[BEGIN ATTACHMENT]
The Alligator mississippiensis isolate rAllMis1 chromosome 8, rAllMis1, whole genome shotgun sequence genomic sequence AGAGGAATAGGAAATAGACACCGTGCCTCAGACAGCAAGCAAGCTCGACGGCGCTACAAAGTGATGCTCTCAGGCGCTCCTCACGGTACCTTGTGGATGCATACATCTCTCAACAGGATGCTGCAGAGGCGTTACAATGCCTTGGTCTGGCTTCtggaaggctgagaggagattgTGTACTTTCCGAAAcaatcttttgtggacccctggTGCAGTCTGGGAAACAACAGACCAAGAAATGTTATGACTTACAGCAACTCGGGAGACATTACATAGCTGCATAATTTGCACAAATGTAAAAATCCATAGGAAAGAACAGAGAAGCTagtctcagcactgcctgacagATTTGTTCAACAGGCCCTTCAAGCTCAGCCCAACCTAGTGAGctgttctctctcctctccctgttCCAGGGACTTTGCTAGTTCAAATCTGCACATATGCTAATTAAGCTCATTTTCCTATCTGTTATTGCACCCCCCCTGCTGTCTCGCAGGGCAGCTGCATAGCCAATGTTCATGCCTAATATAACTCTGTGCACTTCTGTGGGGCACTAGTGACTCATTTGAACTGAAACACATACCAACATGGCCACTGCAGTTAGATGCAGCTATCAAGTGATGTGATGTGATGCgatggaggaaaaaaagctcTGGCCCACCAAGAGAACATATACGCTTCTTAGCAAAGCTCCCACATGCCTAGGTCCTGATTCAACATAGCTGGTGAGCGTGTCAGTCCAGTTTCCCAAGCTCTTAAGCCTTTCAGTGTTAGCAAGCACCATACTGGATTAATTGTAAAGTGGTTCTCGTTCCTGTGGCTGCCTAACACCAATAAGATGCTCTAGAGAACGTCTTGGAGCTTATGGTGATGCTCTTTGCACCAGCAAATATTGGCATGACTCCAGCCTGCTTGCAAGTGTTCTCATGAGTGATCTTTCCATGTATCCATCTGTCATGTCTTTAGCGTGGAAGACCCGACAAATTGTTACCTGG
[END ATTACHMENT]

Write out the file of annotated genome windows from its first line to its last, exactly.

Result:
The Alligator mississippiensis isolate rAllMis1 chromosome 8, rAllMis1, whole genome shotgun sequence genomic sequence AGAGGAATAGGAAATAGACACCGTGCCTCAGACAGCAAGCAAGCTCGACGGCGCTACAAAGTGATGCTCTCAGGCGCTCCTCACGGTACCTTGTGGATGCATACATCTCTCAACAGGATGCTGCAGAGGCGTTACAATGCCTTGGTCTGGCTTCtggaaggctgagaggagattgTGTACTTTCCGAAAcaatcttttgtggacccctggTGCAGTCTGGGAAACAACAGACCAAGAAATGTTATGACTTACAGCAACTCGGGAGACATTACATAGCTGCATAATTTGCACAAATGTAAAAATCCATAGGAAAGAACAGAGAAGCTagtctcagcactgcctgacagATTTGTTCAACAGGCCCTTCAAGCTCAGCCCAACCTAGTGAGctgttctctctcctctccctgttCCAGGGACTTTGCTAGTTCAAATCTGCACATATGCTAATTAAGCTCATTTTCCTATCTGTTATTGCACCCCCCCTGCTGTCTCGCAGGGCAGCTGCATAGCCAATGTTCATGCCTAATATAACTCTGTGCACTTCTGTGGGGCACTAGTGACTCATTTGAACTGAAACACATACCAACATGGCCACTGCAGTTAGATGCAGCTATCAAGTGATGTGATGTGATGCgatggaggaaaaaaagctcTGGCCCACCAAGAGAACATATACGCTTCTTAGCAAAGCTCCCACATGCCTAGGTCCTGATTCAACATAGCTGGTGAGCGTGTCAGTCCAGTTTCCCAAGCTCTTAAGCCTTTCAGTGTTAGCAAGCACCATACTGGATTAATTGTAAAGTGGTTCTCGTTCCTGTGGCTGCCTAACACCAATAAGATGCTCTAGAGAACGTCTTGGAGCTTATGGTGATGCTCTTTGCACCAGCAAATATTGGCATGACTCCAGCCTGCTTGCAAGTGTTCTCATGAGTGATCTTTCCATGTATCCATCTGTCATGTCTTTAGCGTGGAAGACCCGACAAATTGTTACCTGG